This week I'm pleased to feature a guest blog from Jonathan Porter, a writer and editor based in Chicago, Illinois. He's also my son. I'm proud of him and excited to share his work. Please visit and follow his blog at https://jonathanporter.squarespace.com/blog/
Last night, en route to an early morning encore of The Daily Show, I watched a city burn and smolder, and knowing now how it all came to pass, I can only feel sadness. Sadness for a community and generation that mistakes peace for inaction. Sadness for a society so insulated and paranoid that militarizing local law enforcement is touted as progressive. And sad for a culture that champions its witch hunt of bigoted language but still succumbs to closeted, hegemonic paternalism when mired in racial controversy.
But above all, I grieve for Michael Brown's parents. For their loss, and their (so far) unattainable single wish: peace. Despite a string of non-violence pleas from Michael Brown Sr. and Lesley McSpadden as well as a steady media narrative that condemned any act of looting or violence as counter-productive and disrespectful, the Ferguson saga always seemed like a racial crucible destined to boil over. This has to at least be the thinking of St. Louis County Chief of Police, Jon Belmar, who, when asked to assess the preparedness of his agency, implied that no amount of preparation could contend with a community hell-bent on tearing itself apart.
No one will contend that the Ferguson protests have been 100% diplomatic, but unilaterally characterizing every protestor as an unreasonable anarchist is symptomatic of the apathy that continues to erode the deep rift between Ferguson's white-washed law enforcement and its predominantly black populace. Belmar expressed disappointment when the first fires were lit Monday night and the St. Louis County police have taken that one step further on Tuesday by prohibiting all forms of protest or assembly along West Florissant Avenue and near Ferguson police headquarters.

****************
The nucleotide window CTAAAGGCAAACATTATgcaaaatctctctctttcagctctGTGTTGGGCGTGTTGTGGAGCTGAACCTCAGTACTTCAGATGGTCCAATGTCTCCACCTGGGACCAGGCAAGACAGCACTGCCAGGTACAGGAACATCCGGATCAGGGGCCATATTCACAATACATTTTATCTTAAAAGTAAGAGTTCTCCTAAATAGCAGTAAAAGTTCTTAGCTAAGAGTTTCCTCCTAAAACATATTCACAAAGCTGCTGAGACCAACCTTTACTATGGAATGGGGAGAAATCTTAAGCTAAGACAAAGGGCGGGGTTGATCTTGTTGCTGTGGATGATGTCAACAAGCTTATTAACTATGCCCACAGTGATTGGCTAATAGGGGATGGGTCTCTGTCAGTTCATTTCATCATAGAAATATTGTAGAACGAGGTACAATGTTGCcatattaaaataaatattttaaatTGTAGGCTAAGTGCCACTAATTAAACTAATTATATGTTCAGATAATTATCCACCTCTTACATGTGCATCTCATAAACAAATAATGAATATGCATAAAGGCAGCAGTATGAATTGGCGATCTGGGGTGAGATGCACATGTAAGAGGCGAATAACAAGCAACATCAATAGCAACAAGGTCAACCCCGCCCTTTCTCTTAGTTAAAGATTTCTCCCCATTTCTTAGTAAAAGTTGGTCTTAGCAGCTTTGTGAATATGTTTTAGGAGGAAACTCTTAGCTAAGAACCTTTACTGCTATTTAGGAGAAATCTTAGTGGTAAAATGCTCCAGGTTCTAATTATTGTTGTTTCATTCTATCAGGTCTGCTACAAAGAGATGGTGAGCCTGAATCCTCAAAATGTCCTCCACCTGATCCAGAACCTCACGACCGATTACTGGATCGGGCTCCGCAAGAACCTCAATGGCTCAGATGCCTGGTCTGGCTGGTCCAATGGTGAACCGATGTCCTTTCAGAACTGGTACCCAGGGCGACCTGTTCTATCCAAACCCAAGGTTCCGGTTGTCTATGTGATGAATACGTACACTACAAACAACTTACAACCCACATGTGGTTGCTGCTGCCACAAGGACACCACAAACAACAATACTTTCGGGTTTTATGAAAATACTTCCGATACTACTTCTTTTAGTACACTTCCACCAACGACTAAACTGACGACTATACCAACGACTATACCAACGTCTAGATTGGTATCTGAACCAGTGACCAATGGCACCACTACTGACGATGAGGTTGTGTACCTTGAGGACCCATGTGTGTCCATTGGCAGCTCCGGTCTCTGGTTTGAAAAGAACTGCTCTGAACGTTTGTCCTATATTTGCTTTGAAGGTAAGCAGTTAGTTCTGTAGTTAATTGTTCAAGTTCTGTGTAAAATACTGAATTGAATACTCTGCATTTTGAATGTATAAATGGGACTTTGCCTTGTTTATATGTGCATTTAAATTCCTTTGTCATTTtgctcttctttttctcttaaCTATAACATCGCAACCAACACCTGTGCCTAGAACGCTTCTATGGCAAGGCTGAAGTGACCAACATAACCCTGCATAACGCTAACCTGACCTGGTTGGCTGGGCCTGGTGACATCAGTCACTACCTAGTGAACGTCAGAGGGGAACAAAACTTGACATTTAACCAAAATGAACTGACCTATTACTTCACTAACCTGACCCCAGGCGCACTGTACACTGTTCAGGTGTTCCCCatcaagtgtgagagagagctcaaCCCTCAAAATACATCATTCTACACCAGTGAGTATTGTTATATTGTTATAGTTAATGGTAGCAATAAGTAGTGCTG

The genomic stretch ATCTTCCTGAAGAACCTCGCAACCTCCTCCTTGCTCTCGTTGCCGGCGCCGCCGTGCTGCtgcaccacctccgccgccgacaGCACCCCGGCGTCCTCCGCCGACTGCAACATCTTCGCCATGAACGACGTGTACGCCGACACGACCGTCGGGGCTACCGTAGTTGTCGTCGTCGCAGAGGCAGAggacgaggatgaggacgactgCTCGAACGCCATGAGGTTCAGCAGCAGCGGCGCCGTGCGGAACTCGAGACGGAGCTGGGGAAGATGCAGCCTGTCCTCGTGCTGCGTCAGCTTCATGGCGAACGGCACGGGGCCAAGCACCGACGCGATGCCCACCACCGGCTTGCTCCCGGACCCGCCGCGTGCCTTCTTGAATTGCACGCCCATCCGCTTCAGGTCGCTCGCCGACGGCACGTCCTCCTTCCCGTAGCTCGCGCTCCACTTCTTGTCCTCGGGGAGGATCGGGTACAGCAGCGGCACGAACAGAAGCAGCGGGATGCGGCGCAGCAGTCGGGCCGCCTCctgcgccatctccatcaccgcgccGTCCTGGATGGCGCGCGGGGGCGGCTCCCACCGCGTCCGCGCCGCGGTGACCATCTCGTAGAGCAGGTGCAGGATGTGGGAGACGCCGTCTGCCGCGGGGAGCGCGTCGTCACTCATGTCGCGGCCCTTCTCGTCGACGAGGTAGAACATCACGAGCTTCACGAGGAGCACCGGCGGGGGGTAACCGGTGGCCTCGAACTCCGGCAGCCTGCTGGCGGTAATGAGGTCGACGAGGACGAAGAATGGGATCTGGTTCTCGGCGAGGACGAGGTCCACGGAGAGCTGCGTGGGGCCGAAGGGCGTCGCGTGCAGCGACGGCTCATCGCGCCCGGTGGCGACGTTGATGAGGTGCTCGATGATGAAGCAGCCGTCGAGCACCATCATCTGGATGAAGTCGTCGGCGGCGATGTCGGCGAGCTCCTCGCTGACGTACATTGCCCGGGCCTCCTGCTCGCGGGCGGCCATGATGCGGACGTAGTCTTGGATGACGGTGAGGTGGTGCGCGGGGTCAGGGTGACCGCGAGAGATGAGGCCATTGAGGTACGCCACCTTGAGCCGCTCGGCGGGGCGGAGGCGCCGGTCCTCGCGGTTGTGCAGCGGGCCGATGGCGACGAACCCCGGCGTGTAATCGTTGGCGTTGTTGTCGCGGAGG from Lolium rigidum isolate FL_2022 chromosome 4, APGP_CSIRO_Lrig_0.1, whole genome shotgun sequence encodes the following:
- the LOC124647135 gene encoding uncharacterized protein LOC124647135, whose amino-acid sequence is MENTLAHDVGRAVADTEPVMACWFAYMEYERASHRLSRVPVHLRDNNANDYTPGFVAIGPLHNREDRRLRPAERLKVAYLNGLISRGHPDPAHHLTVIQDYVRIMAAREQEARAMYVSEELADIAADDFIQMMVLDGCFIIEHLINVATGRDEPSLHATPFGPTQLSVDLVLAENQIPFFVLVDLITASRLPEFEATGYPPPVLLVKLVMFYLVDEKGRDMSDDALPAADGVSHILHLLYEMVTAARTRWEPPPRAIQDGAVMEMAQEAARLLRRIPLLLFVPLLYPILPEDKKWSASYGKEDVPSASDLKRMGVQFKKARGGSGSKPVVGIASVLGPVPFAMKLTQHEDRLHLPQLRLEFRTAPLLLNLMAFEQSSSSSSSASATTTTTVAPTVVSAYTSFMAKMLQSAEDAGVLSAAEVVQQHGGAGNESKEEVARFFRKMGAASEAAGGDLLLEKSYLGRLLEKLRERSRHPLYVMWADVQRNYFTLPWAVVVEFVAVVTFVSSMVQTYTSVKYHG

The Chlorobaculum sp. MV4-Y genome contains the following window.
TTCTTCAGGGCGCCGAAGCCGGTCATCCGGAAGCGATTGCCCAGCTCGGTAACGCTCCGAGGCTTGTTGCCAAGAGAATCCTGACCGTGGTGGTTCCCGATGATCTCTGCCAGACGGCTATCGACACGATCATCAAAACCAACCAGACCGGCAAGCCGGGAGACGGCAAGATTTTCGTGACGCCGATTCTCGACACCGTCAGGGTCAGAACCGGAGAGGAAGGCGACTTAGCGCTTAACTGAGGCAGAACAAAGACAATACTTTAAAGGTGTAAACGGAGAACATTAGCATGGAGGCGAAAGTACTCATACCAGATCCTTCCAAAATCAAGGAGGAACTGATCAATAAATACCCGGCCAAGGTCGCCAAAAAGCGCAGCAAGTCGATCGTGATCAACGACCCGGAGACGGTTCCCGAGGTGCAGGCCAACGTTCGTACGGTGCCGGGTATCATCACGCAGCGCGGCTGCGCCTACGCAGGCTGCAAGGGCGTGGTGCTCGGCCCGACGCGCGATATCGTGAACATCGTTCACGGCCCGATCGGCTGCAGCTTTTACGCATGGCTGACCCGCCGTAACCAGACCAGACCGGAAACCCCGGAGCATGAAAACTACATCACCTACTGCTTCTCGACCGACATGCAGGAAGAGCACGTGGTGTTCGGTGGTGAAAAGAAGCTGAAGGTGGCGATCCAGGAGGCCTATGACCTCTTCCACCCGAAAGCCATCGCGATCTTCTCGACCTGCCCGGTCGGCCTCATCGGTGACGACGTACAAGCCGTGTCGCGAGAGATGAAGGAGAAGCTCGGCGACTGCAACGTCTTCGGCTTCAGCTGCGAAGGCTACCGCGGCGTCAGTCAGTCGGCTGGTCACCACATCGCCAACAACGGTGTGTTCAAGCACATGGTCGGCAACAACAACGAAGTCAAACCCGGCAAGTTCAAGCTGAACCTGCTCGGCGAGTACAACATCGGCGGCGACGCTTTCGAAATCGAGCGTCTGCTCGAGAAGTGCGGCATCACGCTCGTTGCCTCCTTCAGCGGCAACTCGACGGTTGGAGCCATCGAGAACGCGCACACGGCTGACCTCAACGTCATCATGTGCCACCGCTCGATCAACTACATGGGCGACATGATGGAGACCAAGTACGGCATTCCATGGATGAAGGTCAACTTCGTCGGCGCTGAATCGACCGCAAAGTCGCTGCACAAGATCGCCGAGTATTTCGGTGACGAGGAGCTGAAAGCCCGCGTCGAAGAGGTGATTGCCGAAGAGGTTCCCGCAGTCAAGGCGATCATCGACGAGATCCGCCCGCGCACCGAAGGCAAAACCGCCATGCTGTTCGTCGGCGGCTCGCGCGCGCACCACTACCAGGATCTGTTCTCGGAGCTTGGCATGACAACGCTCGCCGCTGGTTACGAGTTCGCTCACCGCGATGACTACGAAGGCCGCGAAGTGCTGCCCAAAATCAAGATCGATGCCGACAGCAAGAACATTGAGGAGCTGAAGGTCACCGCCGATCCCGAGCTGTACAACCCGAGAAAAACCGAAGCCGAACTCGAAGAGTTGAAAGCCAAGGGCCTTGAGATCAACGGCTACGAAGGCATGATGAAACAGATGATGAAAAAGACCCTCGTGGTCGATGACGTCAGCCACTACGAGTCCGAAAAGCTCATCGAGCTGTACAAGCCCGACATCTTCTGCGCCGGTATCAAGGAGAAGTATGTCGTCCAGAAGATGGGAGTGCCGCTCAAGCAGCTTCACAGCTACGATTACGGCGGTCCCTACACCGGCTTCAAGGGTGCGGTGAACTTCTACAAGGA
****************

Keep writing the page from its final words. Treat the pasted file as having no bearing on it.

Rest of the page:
The Ferguson police contend that the forced dismissal of protestors is a necessary action needed to prevent further arrests, injuries and property damage, and unfortunately they're right. Despite possessing what I classify as the moral high ground, the majority of peaceful Ferguson protests have been undermined by sporadic shootings, looting, assaults, arson and death threats. Those that have wept for Michael Brown were emboldened tonight by spontaneous protests in more urbane, racial diverse and progressive metropolises like NYC, Philly and LA but the decisive battleground for racial equality remains in the heart of the nation.
The Ferguson protests have been bookended by disheartening violence and have raised real concerns about its core leadership despite coming off an atypically peaceful October, but one constant has rightfully attracted the ire of Ferguson's citizens and that is local law enforcement's unrelenting apologist campaign to absolve itself of any responsibility. This near four-month saga is the equivalent of absolutely irate person being sequestered by a steady stream of "I'm just doing my job." When I see reports from Ferguson, I see citizens having their right to assemble unabashedly stripped away from them under the guise of civil protection. When law enforcement starts disassociating the ideology behind public action, they become better at indiscriminately suppressing perceived threats but they also risk viewing their fellow man as a collection of hazards that need to be suppressed.
Honestly, I think we're past risking that. If you turn on the news, it looks like Missouri is being invaded by another country. There are manned armored vehicles patrolling assembly areas and police officers armed with military-grade weaponry. The reason: to bring peace to a public afraid of the police shooting them. The militarization of local law enforcement is an undeniable national trend and a surprising blemish on the already-well-tarnished Obama administration. This, the recent revelations of Edward Snowden and Project PRISM and the booming growth of the prison industry have bred even more distrust of law enforcement in America -- the place that gave the world this: